I can usually find it within my heart to forgive someone who expresses true remorse. But anyone who tries to get off the hook by giving me a phony line of BS like this will likely see me hold a grudge against him or her for a long, long time.

    Just ask my ex-boss.

  • 11. StraightForEquality  |  October 29, 2010 at 1:49 pm

    “We are sorry for any offense that was taken.”

    That's like saying, "We are sorry that you are so outrageously thin skinned as to be offended by this." So the blame is all on those offended, not the offender. That's definitely NOT an apology.

  • 12. JonT  |  October 29, 2010 at 12:48 pm

    'We have discussed these comments with KTBB and agree that the question was poorly worded. '

    Heh. I guess they don't quite realize that the whole concept was offensive.

    One wonders what role fundamentalist religion, IF ANY, should have in 21st century society.

  • 13. Ray in MA  |  October 29, 2010 at 1:21 pm

    OT, but this is INCREDIBLE.

    Whether you are Atheist or if you Praise God, you have to see this…

    One of the video's is very long, but I watched the entire (near) hour…worth the investment.

    "Swilley, who created the Church In The Now some 25 years ago, is a divorced father of four. But he's known he's gay since he was a boy, says the Rockdale County man of the cloth, and even his wife Debye — whom he divorced earlier this year — knew when they got married (!). The couple kept it a secret for more than two decades, but Jim says Debye recently pushed him to share his story."

  • 14. Bob  |  October 29, 2010 at 2:35 pm

    Thanks so much for this link Ray, I really needed to hear that tonight, Amazing, this is what the reformation is about, separating the wheat from the chaf, being broken to see our wholeness, learning how to love. I want to be with those people.

    This is the voice of the Rainbow Tribe speaking, their truth, and revealing their purpose, telling the religious institutions to lay off, LET MY PEOPLE GO amen

  • 15. Kathleen  |  October 29, 2010 at 3:07 pm

    I watched that earlier today. It is a hopeful event. It's also nice to see a pastor coming out for no reason than just he's ready to do it, and not because of a scandal.

  • 16. Alan E.  |  October 30, 2010 at 4:32 am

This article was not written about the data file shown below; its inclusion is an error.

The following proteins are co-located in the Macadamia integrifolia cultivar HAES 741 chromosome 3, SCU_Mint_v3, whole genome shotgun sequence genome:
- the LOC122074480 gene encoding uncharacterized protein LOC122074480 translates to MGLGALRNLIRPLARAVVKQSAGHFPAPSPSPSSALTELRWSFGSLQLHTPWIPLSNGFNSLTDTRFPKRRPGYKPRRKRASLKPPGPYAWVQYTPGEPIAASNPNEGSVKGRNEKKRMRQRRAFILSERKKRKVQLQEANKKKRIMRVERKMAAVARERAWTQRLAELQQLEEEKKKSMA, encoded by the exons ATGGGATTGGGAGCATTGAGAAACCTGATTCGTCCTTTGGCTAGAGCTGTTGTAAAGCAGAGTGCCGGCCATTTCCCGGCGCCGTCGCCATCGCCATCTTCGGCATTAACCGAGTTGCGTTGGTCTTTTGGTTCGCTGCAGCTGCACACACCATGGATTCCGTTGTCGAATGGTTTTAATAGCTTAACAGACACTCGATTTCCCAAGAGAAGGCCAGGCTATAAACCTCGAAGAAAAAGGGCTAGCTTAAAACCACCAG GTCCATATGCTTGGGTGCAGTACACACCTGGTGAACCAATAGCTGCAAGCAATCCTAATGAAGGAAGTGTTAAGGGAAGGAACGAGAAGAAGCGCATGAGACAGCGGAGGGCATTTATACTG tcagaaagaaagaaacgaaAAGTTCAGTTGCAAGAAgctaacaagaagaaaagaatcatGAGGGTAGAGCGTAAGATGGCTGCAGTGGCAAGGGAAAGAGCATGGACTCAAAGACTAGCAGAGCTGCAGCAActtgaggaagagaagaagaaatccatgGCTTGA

His wife also pushed him to do it, and she has supposedly known for years about him.

  • 17. JonT  |  October 29, 2010 at 3:17 pm

    Wow Ray.

    As most of you know, I'm not much for religion, but this video was worth every damn minute. I so love honesty. And if Jesus existed, and had a message, this guy can tell it better than I've ever heard.

    I truly hope his ministry survives, and teaches some serious lessons to those who claim to speak for god, yet hate in his/her name.

    Again, thanks *alot* Ray. Well worth the time!

    That's why I love this community so much – I learn so much more than I would have otherwise.


  • 18. Kathleen  |  October 29, 2010 at 3:31 pm

    I agree Jon. It is people like this man and the impact he can have on peope that makes me hopeful for the future.

    And I just want to say "thank you" once again to all the wonderful, brave people who are this community — those who participate and the many others who just observe — for the path you've forged for others to follow. Your courage in your own lives and the impact that has had in the world is part of what made it possible for this pastor to take his own courageous step.

  • 19. Ray in MA  |  October 29, 2010 at 10:12 pm

    It's spreading… younger straight families are waking up and realizing that staying in a church that condemns gays is wrong:

  • 20. Matthew  |  October 29, 2010 at 1:27 pm

    We should really have a discussion on wether or not blacks, Hispanics, and women's right are a threat to American society…oh wait. That would get anyone fired. It's only ok to advocate the extermination of gays and Muslims these days. And democrats if you are a rand/sharron supporter.